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Section 504 Plans

SECTION 504 OF THE REHABILITATION ACT OF 1973

What is a Section 504 Plan?

A Section 504 Plan is an accommodation plan that requires classroom teachers and other school staff to provide accommodations and/or services necessary for Section 504 eligible students to participate in and benefit from public education programs and activities. Accommodations may provide support for physical, instructional, or social/emotional nature. Section 504 is a civil rights law that protects the rights of individuals with disabilities. Section 504 is a responsibility of the general education program and requires participation from the general education staff and curriculum.

Differences Between Section 504 Plans and Special Education
Americans with Disabilities Act (1990) Individual with Disabilities Education Act (1975)
  • Section 504 provides students with an "adjustment in a general education classroom.
  • Section 504 Plan Accommodations can be written for a student physical impairment that substantially limits a major life activity but the physical impairment may not be affecting the student's academic achievement.
  • Free and Appropriate Public Education (FAPE) is a provision of support to ensure equitable access. We are committed to meeting the individual needs of student with disabilities as adequately as the needs of non-disabled students are met.
  • IDEA provides student with an Individualized Education Plan that has measurable goals.
  • An IEP is written for a student with a physical or mental disability that adversely affects a student's educational performance
  • Free and Appropriate Public Education (FAPE) is a provision of support to ensure improvement. Identifies students are provided with special education classes and related services. The goal is to have the student making progress in the general education curriculum.

 

Who is eligible for a Section 504 Plan?

A qualified individual with a disability is a student who:

  1. has a physical or mental impairment that substantially limits one or more major life activities; and 
  2. has a record of such an impairment or is regarded as having such an impairment.
  • A physical impairment is any physiological disorder or condition, cosmetic disfigurement, or anatomical loss affecting one or more of the following body systems: neurological; musculoskeletal; special sense organs; respiratory: including speech organs; cardiovascular, etc.
  • A mental impairment is any mental or psychological disorder such as mental retardation, organic brain syndrome, emotional or mental illness, and specific learning disabilities.
  • A major life activity is defined as functions such as caring for oneself, performing manual tasks, walking, seeing, hearing, speaking, breathing, learning, working, reading, thinking, and concentrating.
How are students identified as being eligible for a Section 504 Plan?
  • In many cases students are referred for review by a Student Success Team (SST), Coordinated Care Team (CCT), Positive Behavior Team (PBT) or Individualized Education Program (IEP) Team.
  • Your Section 504 Coordinator will convene a team to determine eligibility.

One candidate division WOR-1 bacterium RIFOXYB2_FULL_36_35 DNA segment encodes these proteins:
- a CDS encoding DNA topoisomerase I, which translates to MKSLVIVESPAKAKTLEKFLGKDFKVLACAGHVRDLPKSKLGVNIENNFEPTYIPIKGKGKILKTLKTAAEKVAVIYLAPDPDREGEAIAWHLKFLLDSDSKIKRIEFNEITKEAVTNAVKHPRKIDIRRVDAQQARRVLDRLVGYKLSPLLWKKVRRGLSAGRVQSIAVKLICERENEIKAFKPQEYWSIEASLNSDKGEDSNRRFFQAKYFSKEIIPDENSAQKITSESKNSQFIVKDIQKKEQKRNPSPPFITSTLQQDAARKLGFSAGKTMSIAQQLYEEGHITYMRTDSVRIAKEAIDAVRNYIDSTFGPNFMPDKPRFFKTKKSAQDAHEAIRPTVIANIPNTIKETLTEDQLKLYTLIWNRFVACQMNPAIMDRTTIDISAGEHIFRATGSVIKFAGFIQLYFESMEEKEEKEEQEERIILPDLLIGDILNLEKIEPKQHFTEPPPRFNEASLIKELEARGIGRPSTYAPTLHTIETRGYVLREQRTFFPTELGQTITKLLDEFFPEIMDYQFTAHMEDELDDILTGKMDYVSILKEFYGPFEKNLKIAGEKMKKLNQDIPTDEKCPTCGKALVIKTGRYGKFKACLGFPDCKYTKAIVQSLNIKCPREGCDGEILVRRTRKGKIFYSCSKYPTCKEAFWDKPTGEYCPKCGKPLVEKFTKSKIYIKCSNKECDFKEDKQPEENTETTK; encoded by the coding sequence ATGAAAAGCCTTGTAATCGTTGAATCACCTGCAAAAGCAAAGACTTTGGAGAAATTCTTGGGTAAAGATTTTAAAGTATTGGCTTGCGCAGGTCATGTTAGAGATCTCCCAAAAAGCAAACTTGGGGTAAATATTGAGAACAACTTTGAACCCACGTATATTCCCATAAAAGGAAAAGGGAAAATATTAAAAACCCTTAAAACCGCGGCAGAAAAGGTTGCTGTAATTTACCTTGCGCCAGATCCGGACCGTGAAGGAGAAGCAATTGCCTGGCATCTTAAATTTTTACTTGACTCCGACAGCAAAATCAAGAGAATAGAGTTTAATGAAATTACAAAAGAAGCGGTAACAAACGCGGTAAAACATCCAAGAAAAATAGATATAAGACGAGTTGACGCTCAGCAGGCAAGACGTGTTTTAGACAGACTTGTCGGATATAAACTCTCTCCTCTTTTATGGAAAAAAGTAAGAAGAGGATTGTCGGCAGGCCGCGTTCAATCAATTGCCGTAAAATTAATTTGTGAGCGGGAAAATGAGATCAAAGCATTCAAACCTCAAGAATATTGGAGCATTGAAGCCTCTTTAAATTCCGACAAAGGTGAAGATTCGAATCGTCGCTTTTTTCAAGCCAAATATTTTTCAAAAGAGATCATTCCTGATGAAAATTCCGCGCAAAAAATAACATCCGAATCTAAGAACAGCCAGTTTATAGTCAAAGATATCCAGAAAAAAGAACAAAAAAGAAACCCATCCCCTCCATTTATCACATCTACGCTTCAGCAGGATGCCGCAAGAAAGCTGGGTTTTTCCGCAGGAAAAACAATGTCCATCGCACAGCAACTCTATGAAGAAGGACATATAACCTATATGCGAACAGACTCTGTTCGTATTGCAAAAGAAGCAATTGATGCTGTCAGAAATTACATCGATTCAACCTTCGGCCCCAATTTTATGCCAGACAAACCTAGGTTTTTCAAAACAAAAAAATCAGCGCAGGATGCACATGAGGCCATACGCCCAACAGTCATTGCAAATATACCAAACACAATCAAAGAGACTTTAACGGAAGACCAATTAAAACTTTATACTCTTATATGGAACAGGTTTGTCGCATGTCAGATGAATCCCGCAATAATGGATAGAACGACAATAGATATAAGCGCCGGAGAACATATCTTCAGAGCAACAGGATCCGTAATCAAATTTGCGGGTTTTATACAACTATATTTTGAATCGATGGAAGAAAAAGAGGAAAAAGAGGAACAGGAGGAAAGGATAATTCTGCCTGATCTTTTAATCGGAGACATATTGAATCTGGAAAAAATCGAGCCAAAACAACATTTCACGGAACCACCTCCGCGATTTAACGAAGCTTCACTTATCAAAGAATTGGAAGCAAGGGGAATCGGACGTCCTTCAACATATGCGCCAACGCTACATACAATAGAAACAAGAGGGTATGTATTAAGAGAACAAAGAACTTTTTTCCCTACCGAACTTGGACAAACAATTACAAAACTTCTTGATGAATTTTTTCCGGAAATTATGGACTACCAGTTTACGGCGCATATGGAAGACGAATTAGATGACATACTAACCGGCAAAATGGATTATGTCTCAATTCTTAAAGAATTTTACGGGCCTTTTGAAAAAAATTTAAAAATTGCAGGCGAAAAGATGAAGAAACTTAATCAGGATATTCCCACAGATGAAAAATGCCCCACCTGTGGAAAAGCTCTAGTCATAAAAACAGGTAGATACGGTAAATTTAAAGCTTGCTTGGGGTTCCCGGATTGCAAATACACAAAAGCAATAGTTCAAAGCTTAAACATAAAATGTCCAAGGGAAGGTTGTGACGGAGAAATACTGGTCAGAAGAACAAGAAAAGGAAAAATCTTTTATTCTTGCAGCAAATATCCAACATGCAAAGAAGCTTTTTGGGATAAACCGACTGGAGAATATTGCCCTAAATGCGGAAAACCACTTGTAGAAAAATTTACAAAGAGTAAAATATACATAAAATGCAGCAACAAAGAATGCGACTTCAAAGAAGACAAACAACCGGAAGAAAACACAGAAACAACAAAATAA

• The school must complete the Section 504 Evaluation for Eligibility worksheet. Evaluation material can include: formal & informal test results, aptitude and achievement tests, observations and anecdotal records, attendance and behavior records, medical reports, grades/transcripts, teacher reports, and recommendations.
  • A student meets the eligibility requirements under Section 504 if the site team determines that:
  1. there is evidence of a physical or mental impairment and can establish the basis for their determination; and
  2. there is evidence of a physical or mental impairment which substantially limits a major life activity.
What are the appropriate accommodations for a Section 504 Plan?
  • An Accommodation should be an effective strategy provided as an alternative means to support a student's disability so that the student has the same opportunities to access assignments or activities as non disabled peers. An accommodation adjust how a student will learn.
  • An accommodation should be specific to the classes/activities affected by the disability.
  • An accommodation should not change the rigor or affect the grading of assignments for average engagement of the general population of students. Ask the students what the symptoms/triggers are for the physical/mental impairment so that you can try to prevent the symptoms/triggers from occurring.
  • An accommodation should be reasonable:
    • Accommodation maintains a safe learning environments for all participants
    • Accommodation does not require alteration to the core curriculum or goals of the program
    • Accommodation still enables program staff to perform their core functions
    • Accommodation does not create an undue financial burden for the program that could impact operation.
    • It is a provision of support ensure equitable access. Accommodation plans do not ensure passing grades. The accommodation adjust how students learn and help build student independent thinking skills and become more capable of taking care of themselves.
Please contact your student’s school administrator for more information.

DOCUMENTS

Procedural Safeguards

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CONTACT

Linda Pete
Assistant Director, Student Services
petel@mdusd.org
(925) 682-8000 x6282

Linda Faix 
Sr. Secretary
(925) 682-8000 x4025
faixl@mdusd.org